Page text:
A Short Story
He was at work – busy, when he felt a pain on his eyelids. He asked someone to look at them, but they did not have the time, so he asked someone else. “You have glaucoma,” the second person said, “you must buy an eye cream today or your eyes won’t last the night.”
All of a sudden he was intensely aware of the pain on his eyelids. He removed his glasses, the nibs of which seemed to stick at his lids, pulling them and widening their cuts as he did so. He must not put on his glasses again. The pain of taking them off, even of wearing them, was excruciating. Just to make sure he would not feel the need to wear them, he poked out the lenses so that all he carried were the empty frames. But then how was he to drive home? He would think about that later.
“I have to leave.” He said to the work person in distraught tones. He was weeping through what he could only see with his mind’s eye as blood-stained eyes. The work person expressed an obligatory kind of sympathy, and the work waited smugly on his desk.
He fumbled through his desk, searching for his car keys and some phone numbers. He must cancel an appointment tonight so that he could go to the eye hospital. He put on his glasses to aid his search. Immediately a searing pain shot through them. Slowly, with the utmost caution, he peeled them off his eyes, shot through with pain as the nibs pulled open their imaginary cuts wider and wider. His eyes must be red and welted, he thought, glancing at the people in his workplace, but they only drifted about, hardly aware of his presence.
He tumbled outside, now looking intently at the people he came across to see if they would react to the horrendous sight of his eyes, but if they noticed, they did not express concern. He placed on his glasses when he reached the car park and immediately they clung onto his eyelids, seeming to feed off their wounds. He again suffered excruciating pain as he cautiously peeled them off. Stumbling forward in pain, he saw his car through tear-stained vision. He could not drive. He could not put on his glasses again.
Just then, another person from work appeared with her family. They were climbing into their car. She seemed aware of his need and behaved as if it were obvious that they would give him a lift. “Where do you stay?” he asked, and she told him the street. He got into the car, next to the child, who wailed horribly as he rested his arm on the chair behind it.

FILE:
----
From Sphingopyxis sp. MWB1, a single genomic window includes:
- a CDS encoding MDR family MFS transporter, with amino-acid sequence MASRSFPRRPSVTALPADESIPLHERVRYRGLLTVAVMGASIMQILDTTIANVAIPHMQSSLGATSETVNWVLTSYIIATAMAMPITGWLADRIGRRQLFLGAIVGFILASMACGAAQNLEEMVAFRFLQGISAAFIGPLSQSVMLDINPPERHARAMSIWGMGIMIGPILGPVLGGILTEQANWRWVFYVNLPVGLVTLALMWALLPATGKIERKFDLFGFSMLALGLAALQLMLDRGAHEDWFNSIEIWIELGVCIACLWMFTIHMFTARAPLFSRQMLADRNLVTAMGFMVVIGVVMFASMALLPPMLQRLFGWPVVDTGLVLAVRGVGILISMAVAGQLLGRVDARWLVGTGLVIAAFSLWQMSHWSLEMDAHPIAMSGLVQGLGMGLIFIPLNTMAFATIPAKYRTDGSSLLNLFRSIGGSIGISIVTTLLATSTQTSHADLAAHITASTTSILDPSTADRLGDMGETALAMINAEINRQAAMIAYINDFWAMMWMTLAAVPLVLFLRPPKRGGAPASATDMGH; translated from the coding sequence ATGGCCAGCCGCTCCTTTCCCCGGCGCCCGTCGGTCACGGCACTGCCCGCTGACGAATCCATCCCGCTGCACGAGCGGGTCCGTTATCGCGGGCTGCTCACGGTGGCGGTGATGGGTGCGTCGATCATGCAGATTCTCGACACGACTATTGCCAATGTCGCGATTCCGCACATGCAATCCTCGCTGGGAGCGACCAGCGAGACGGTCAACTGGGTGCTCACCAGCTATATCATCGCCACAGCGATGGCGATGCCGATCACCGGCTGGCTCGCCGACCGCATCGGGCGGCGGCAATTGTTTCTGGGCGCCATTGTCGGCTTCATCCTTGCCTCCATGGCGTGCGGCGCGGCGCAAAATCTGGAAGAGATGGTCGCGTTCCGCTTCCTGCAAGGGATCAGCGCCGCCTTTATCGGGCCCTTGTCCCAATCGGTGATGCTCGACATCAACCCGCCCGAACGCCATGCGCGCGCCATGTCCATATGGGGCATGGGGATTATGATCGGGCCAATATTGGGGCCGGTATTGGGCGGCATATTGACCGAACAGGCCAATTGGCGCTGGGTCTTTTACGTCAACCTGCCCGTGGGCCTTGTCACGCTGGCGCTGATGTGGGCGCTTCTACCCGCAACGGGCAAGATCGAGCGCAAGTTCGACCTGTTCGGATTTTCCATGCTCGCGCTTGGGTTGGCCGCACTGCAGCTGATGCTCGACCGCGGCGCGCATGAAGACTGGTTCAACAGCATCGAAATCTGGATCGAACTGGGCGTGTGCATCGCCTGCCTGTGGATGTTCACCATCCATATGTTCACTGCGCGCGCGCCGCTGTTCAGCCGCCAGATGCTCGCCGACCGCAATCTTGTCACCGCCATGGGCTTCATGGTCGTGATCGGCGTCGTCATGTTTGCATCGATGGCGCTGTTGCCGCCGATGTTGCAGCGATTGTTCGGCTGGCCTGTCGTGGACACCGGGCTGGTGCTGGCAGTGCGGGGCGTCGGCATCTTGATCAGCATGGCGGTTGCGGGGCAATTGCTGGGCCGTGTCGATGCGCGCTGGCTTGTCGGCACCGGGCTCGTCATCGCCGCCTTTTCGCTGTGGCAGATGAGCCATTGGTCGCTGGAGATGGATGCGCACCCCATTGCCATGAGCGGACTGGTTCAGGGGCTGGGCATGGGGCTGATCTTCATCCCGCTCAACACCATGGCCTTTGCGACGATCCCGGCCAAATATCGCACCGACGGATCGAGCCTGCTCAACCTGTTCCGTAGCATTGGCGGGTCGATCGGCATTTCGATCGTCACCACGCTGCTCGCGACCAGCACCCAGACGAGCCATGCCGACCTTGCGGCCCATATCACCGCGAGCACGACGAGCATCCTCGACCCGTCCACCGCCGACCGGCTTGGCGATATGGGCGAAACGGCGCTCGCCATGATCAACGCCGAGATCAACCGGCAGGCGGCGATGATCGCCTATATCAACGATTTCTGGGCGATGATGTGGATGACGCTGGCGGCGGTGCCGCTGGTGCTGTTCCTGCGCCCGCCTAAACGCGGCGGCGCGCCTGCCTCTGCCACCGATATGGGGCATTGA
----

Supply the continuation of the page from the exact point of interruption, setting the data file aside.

At home he wandered automatically to the post box to check if there was mail. He placed on his glasses. This time the pain was unbearable. The plastic nibs seemed to tear at the flesh of his eyes as he peeled them off. He must rush to the hospital at once. He searched for his mother inside. Thankfully she noticed their awful condition, for she reacted with some concern upon looking at him.
“We must go to the hospital immediately” he said, “You must drive me there. They have some cream that will fix it.” Yes, if only he could get that cream. He would baste his eyes with it, and rest them the whole night, and, at all costs, avoid putting on his glasses.
They got outside, but his mother took her time getting the car started. She did not seem to feel the urgency of the situation. He kicked at the garden furniture, swearing snidely at his mother’s tardiness. Hurriedly he put on his glasses. Pain, sticky and violent, raked at his eyes. The nibs ate into the flesh of his eyelids. This time they stuck so fastly to his growing wounds that one of them broke off, with one piece still clinging to his eyelid. He tried to remove it, and it tumbled into his eye. He groped for the piece of plastic, wincing with pain as his finger touched his eye. There, he removed it. He was filled with anger at his own folly. His hand slowly clenched, threatening to crush his empty glasses frame, but he refrained.
The pain at his eyes was constant. He remembered little of the drive to the hospital. He might have even put on his glasses again. At the hospital, his mother seemed to finally grasp the gravity of the situation. Though the doctors would work at it all night, they would be unable to save his eyes.